damn, it's enough, I've been writing it for too long by much, everything worked to interrupt me
Beyond the sea lies Metropole. It's an ancient kingdom boasting a long history rich in memorable events of every kind there is, of ups and downs, ignoble treasons and heroic selflessnesses, missed opportunities, golden ages, glorious victories, harrowing defeats. None of that matters in the colonies, save for one thing, for the conquest. Its fortune is now tied to the wealth brought forth from the colonies, and the colonies' own fortunes are tied to it. But they may not forever be so.
Metropole is not the only kingdom out there. It's surrounded by a slew of others, all different, yet so much like each other. Kings compete against each other for an objective which is never made all clear. Colonies and countries are little more than mere pawns and tokens to be used or bargained for in this undending game of power and prestige. The royal courts, of which those of colonial Vice-Regents are pale simulacrums, swarm with nobles and great commoners vying for positions and basking in royal splendor, competing for favor of their suzerains. Top-ranking officials of the Universal Assembly variably use, help, and squabble with the kings for their own interests, for great powers all nominally follow its teachings, and masses certainly do, yet it could seem differences in doctrine which rile them up are merely an outgrowth of national policies.
Things may be changing, though. There are rumours, slipping into colonies through royal sailors' infrequent shore leaves and smuggled leaflets. But it would require much more than just a change in discourse for a real change to affect the colonies as well.
The great powers all have them, for sure. All are maintained as pawns against each other, for matters of prestige and trade, and the latter is why there are trade and import laws imposed upon the colonies, all to the benefit of smugglers and pirates. To the north, the ocean bears many islands variously owned by one or another power, used as plantations and power bases, but the competition is harsh, and conditions cruel, and many slip through the cracks. Entire islands turn into pirate bases only to be conquered by yet another power a mere few years later, sending forth a wave of sea reavers in search of new places to hide or plunder. The plantation and mine owners drive their slaves to death, knowing that under such risks, only in this way they may turn a profit off their investments.
There is an island which used to be a supplier of saltpeter and sulphur to the entire archipelago, and exported back over the ocean lines for much profit. For some reason, birds from all around the sea came to roost here. The piles they left over centuries on the mountainous coasts was a greater wealth than any cash-crop plantation that could take hold there. Sulphurous springs found in the island's interior invited to set up powder mills yet more, iron seams called for blacksmiths. Soon, though the island lacked a good port, and so all trade had to pass through a small, secluded cove, slaves were worked hard for either. They did so, until they chose no more. Now, the island is written off, spoken of in tones hushed by memory of terrors, and a different flag flies over the cliffs. A black one, with a cannon over crossed chains. Ships steer clear of the island, for there are no warning shots. The island's forts are watchful, its cannons do not want for powder, and its people do not waver for mercy. It is rumoured, though, the locals might stay their hands, if the right offer is given. A pound of powder for each ten slaves set free. A cannon for a governor dead. A crate of pistols for a plantation burned to the ground. Time will see if there is one to give it. The guns of the island reach far. All that needs to be done is to come close enough to be heard.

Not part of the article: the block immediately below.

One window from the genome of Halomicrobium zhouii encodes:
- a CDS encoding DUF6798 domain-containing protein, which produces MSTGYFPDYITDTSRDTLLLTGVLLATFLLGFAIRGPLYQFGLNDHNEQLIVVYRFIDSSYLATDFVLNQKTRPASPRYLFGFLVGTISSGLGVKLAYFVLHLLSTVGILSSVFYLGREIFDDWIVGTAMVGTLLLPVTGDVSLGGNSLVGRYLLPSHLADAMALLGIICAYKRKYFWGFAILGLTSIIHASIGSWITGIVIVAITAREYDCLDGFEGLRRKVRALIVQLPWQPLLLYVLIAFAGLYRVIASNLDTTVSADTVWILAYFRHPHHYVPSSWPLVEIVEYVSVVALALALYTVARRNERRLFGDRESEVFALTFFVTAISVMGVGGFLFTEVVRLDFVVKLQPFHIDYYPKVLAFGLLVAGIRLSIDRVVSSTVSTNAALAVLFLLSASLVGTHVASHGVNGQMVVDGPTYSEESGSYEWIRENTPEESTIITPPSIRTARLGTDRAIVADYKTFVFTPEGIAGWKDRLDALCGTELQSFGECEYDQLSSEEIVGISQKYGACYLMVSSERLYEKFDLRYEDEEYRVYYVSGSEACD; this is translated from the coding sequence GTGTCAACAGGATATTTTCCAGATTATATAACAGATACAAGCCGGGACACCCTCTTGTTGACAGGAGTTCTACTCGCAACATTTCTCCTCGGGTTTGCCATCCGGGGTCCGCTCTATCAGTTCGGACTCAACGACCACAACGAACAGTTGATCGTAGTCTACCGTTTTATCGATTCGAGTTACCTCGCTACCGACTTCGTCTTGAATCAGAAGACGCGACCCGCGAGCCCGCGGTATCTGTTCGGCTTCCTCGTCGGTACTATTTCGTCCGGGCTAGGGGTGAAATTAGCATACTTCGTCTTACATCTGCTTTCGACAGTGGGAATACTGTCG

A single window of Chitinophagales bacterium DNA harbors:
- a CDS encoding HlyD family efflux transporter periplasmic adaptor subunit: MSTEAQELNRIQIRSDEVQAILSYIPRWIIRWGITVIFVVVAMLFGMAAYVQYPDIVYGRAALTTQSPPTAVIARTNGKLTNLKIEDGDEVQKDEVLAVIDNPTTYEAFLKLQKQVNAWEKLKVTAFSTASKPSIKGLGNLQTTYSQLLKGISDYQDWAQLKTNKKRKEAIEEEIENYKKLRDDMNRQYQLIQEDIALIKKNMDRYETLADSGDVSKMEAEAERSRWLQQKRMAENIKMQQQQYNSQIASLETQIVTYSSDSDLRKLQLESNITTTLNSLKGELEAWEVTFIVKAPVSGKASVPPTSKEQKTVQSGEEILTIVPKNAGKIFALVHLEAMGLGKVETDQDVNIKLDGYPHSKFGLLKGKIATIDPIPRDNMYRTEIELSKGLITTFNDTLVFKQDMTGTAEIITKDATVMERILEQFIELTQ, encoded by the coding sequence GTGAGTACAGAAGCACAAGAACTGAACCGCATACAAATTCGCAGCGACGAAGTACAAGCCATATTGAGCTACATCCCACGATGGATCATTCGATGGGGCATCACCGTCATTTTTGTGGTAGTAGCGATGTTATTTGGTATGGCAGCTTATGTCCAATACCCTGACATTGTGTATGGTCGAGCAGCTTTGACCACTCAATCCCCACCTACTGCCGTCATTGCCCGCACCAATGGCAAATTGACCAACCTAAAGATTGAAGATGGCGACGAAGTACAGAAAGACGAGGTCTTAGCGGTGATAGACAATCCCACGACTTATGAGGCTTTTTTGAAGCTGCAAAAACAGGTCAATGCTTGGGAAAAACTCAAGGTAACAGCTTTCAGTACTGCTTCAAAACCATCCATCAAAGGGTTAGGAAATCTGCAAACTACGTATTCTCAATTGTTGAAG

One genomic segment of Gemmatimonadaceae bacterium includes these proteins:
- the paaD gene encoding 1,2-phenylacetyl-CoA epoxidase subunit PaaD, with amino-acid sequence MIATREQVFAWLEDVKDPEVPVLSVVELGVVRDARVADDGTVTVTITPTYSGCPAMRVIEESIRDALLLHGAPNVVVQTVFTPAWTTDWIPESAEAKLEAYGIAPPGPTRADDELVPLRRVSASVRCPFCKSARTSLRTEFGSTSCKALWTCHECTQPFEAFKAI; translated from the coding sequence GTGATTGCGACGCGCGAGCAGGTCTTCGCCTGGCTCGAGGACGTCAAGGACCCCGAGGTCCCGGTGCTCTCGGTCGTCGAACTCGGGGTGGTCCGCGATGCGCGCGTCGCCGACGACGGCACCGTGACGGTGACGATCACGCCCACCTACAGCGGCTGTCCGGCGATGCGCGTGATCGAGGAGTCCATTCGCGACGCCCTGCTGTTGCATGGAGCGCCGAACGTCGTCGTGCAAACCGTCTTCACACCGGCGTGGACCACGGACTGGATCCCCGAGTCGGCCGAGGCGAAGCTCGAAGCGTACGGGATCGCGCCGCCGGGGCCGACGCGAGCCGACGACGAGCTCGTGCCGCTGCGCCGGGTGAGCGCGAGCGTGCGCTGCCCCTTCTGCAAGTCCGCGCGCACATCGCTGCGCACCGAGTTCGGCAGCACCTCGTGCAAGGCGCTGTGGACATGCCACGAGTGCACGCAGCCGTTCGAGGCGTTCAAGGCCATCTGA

Regardless, however, of the importance of ocean trade routes and wealth brought by the island plantations, as one would expect, most of the colonial territory is located on the mainland. There are many colonies, for sure, under the rule of most of the great powers, sometimes in loose contact with each other, but more often separated by natural boundaries. The jungle is vast, and passable virtually but for the rivers, but they follow their own routes. The mountains are high and rugged. The maritime trade, one which could develop in avoidance of such barriers, is held back by laws erected in their stead. In capitals beyond the sea, the kings do not mind that the proceeds of their colonial subjects flow back to the home country, rather than spread amongst their fellows a valley apart. Colonies which pay allegiance to the same kings, speak the same language, are nonetheless not spared these ordinances.
The colony neighbours some of these other colonies. Although there is a measure of contact in spite of barriers, for at least the legal ones can sometimes be dismissed, the laws still demand that it is routed through Metropole; with the colonies of other powers, of course, they demand no contact is kept at all. There no overland routes, or next to none, and major settlements are far apart even in the best of cases. Trade is sparse between them. They are all unique in their traits and local conditions, but as long as they are driven by plantation and resource economies under their respective Vice-Regencies, by most ways of approaching their situation, they do not differ by much from each other.